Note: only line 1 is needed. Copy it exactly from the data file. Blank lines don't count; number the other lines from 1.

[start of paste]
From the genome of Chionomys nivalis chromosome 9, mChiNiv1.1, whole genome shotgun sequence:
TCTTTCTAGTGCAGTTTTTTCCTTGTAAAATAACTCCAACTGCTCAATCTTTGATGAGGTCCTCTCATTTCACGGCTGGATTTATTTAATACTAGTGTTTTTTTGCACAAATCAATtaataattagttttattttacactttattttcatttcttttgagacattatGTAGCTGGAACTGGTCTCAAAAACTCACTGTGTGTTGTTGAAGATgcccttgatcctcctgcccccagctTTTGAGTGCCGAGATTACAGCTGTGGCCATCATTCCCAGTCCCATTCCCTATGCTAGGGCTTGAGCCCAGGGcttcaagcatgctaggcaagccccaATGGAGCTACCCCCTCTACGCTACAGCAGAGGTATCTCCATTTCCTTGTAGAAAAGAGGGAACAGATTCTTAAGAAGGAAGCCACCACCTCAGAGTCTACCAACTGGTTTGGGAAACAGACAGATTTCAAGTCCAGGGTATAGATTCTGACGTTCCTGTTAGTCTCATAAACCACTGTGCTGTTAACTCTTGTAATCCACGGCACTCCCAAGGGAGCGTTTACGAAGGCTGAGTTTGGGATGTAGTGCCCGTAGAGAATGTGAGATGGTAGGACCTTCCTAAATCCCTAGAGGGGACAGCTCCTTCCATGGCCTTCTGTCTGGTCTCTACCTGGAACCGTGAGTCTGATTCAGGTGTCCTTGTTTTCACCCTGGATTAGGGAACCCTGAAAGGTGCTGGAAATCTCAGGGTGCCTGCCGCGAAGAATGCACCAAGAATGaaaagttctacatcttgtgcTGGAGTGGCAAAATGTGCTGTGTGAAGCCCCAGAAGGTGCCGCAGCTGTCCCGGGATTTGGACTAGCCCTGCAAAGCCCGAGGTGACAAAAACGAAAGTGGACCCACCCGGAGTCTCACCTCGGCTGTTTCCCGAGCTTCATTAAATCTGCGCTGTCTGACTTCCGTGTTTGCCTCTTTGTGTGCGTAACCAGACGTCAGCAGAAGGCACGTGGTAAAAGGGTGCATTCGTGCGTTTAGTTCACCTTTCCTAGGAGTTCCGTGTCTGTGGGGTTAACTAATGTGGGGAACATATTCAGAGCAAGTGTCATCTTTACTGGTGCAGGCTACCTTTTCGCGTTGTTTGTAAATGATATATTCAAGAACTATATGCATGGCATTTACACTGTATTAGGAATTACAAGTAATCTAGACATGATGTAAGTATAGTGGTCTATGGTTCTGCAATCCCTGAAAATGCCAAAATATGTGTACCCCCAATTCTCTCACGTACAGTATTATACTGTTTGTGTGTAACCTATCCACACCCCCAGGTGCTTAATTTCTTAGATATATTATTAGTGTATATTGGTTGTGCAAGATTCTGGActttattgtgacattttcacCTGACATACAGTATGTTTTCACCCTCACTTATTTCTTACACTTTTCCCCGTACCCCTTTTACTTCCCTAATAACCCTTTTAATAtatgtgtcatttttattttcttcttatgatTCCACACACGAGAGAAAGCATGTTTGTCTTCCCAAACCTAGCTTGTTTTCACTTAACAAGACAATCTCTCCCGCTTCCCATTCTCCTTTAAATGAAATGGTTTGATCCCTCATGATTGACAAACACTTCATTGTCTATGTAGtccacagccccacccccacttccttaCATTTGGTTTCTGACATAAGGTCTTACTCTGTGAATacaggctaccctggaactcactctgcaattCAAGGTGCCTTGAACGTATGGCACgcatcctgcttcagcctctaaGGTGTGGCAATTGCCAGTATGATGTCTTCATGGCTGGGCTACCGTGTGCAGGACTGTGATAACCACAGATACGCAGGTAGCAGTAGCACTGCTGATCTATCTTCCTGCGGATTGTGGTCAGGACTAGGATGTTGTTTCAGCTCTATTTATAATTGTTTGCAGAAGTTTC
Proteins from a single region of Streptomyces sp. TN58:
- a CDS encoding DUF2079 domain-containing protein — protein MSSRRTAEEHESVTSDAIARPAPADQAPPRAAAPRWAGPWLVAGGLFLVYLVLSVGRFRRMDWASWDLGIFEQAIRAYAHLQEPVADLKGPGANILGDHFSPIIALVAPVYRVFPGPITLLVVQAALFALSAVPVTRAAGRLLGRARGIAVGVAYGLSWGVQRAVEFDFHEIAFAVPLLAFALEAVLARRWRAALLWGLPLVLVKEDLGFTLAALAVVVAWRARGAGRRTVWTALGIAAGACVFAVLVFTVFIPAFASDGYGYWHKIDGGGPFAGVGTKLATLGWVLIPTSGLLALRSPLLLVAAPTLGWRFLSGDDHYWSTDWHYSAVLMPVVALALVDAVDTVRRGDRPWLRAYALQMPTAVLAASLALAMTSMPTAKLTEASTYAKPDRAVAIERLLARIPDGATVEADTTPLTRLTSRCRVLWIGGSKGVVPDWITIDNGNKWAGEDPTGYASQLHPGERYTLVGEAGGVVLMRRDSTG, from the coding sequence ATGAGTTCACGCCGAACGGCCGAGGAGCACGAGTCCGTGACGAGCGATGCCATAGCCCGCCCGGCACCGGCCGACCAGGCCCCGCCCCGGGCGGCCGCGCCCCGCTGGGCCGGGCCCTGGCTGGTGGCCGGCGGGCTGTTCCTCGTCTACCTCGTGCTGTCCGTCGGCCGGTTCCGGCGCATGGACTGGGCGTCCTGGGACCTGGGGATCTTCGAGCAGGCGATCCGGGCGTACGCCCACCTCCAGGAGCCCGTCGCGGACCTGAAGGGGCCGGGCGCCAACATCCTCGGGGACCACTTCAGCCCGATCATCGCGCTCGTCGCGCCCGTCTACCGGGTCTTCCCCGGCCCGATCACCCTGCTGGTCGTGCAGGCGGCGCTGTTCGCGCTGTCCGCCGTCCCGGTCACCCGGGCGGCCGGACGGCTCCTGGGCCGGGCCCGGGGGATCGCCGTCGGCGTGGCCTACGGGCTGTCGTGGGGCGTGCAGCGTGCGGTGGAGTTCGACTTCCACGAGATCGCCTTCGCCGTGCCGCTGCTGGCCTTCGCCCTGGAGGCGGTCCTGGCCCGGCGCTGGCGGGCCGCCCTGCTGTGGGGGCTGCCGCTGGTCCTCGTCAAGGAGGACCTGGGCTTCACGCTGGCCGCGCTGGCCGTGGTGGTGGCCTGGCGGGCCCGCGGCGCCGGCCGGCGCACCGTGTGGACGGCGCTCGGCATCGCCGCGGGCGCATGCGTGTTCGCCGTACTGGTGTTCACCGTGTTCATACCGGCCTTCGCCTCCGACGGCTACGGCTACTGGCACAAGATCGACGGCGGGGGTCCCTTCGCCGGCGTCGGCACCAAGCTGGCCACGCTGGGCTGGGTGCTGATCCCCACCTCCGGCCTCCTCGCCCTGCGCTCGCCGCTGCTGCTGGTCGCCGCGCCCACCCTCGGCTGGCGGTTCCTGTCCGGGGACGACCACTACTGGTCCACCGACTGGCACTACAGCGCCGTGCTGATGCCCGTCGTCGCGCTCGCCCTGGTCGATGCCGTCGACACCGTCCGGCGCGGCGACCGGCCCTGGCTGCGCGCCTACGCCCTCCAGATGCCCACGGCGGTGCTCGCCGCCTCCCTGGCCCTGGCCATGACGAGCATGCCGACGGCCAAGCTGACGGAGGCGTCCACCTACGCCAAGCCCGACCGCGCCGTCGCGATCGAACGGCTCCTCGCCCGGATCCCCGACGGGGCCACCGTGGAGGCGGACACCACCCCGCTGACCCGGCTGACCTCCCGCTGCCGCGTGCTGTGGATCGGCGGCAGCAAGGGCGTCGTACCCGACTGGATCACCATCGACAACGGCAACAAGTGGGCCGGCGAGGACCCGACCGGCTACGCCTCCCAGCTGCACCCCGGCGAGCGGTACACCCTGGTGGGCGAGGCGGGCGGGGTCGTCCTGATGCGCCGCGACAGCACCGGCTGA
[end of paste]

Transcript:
From the genome of Chionomys nivalis chromosome 9, mChiNiv1.1, whole genome shotgun sequence: